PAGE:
Ben Bernanke, the chairman of the US Federal Reserve, has painted a gloomy picture of slowing growth and rising inflation.
Mr Bernanke said inflation was now running at 4.4% and risked becoming “inconsistent with the objective of price stability”, acknowledging that higher food and energy costs had come as a bad surprise. The concern is that the Fed may find itself unable to cut rates quickly over coming months if the economy weakens.
Charles Dumas, global strategist at Lombard Street Research, said, “This is a stagflation story. Inflation is going up because of a falling dollar, and rising food and oil prices, and the higher cost of Chinese manufactures. These are external forces and have the effect of cutting disposable income, so the economy must weaken.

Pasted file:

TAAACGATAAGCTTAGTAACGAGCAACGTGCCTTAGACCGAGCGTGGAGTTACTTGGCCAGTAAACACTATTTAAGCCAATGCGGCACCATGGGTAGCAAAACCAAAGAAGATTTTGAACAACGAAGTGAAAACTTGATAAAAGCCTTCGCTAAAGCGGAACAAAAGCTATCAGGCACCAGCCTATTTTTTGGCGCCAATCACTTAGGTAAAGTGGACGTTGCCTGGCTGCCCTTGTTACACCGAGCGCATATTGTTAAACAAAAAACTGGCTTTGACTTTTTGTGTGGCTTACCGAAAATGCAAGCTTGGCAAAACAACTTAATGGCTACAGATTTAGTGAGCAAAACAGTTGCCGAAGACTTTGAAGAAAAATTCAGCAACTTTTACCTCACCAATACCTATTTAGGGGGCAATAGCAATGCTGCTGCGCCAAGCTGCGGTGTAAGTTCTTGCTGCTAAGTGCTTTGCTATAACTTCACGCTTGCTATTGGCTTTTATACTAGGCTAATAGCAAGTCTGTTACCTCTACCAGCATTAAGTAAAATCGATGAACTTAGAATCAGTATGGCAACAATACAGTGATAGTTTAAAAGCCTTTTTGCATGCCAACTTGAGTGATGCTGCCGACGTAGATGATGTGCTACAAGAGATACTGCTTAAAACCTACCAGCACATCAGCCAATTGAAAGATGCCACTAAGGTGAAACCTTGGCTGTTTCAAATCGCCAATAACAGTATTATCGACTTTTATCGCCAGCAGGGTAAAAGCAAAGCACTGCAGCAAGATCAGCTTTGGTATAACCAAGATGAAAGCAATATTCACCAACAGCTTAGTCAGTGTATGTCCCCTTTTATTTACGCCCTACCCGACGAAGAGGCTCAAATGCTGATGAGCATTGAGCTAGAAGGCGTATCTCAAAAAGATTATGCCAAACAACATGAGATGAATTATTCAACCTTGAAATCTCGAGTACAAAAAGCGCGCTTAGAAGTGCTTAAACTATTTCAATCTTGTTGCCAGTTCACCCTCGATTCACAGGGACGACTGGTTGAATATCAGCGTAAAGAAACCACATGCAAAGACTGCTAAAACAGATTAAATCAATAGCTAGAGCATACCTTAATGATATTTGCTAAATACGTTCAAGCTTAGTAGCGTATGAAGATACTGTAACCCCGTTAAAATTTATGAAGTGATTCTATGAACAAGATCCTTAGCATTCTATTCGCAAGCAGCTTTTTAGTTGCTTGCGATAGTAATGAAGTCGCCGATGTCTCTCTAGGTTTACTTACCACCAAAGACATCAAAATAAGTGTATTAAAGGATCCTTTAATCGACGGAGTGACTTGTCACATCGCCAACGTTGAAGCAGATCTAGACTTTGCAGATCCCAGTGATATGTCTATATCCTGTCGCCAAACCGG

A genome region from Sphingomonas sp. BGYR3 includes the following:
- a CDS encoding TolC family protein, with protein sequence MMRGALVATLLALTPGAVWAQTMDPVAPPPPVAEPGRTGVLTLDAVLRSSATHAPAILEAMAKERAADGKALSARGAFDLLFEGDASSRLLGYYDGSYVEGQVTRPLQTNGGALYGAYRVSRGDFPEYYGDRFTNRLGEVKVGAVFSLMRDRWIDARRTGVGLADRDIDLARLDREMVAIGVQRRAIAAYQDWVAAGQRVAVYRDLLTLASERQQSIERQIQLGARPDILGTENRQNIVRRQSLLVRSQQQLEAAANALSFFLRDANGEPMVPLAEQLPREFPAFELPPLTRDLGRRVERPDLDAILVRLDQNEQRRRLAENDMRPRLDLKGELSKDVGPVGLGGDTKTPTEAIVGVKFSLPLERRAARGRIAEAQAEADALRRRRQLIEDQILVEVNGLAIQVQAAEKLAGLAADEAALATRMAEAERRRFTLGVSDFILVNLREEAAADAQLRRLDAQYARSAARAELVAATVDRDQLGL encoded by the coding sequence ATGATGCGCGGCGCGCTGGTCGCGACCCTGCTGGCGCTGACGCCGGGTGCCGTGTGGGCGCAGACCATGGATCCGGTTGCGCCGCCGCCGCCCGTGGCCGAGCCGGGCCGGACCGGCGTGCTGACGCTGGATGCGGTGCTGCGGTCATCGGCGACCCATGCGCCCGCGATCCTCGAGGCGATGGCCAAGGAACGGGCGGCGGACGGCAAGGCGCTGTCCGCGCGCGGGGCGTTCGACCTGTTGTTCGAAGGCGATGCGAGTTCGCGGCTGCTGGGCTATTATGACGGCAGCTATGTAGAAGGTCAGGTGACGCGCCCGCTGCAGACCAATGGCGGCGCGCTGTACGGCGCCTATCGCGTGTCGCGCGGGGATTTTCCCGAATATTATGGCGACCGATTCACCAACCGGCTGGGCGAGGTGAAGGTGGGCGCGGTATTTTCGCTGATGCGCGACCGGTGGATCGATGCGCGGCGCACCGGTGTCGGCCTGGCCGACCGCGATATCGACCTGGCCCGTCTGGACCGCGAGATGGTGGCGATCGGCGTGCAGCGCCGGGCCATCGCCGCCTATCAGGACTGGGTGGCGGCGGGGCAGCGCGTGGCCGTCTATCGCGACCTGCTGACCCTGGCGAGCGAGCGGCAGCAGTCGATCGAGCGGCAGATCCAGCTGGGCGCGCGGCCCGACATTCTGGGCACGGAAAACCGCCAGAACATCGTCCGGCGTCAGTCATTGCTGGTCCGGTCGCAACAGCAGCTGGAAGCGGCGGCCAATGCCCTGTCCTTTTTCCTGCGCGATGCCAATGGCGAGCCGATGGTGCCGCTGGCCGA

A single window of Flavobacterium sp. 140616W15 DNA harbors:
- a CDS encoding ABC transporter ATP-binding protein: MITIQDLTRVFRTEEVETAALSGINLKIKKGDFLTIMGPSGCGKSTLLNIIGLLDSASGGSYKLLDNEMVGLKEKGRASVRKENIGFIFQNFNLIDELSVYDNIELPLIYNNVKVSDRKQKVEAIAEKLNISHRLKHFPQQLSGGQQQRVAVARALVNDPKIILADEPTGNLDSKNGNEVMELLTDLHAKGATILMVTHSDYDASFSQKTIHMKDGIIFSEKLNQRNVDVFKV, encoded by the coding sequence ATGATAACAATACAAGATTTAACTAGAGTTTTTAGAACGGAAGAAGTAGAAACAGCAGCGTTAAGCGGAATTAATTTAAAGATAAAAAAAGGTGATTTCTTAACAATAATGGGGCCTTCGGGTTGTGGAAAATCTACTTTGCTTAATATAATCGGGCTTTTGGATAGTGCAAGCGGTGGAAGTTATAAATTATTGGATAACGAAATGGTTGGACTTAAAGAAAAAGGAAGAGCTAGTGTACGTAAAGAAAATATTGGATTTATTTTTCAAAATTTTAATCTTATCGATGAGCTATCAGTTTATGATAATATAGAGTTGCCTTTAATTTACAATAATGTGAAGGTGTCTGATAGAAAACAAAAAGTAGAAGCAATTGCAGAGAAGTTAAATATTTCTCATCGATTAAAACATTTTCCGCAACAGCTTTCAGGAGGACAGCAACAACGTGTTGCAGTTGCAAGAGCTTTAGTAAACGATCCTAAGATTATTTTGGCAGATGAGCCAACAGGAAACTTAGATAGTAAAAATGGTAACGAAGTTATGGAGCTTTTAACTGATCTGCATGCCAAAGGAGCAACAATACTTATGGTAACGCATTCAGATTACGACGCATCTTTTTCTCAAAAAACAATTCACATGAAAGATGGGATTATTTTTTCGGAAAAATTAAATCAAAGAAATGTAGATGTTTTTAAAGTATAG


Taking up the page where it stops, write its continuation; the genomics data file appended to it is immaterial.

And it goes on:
“We think the Fed will have to start cutting rates by the Autumn to prevent a hard landing. With mortgage defaults set to rise, the housing slump is clearly set to last until mid-2008 at the earliest.”
“Rising delinquencies are creating personal, economic, and social distress for many homeowners and communities – problems that likely will get worse before they get better,” said Bernanke.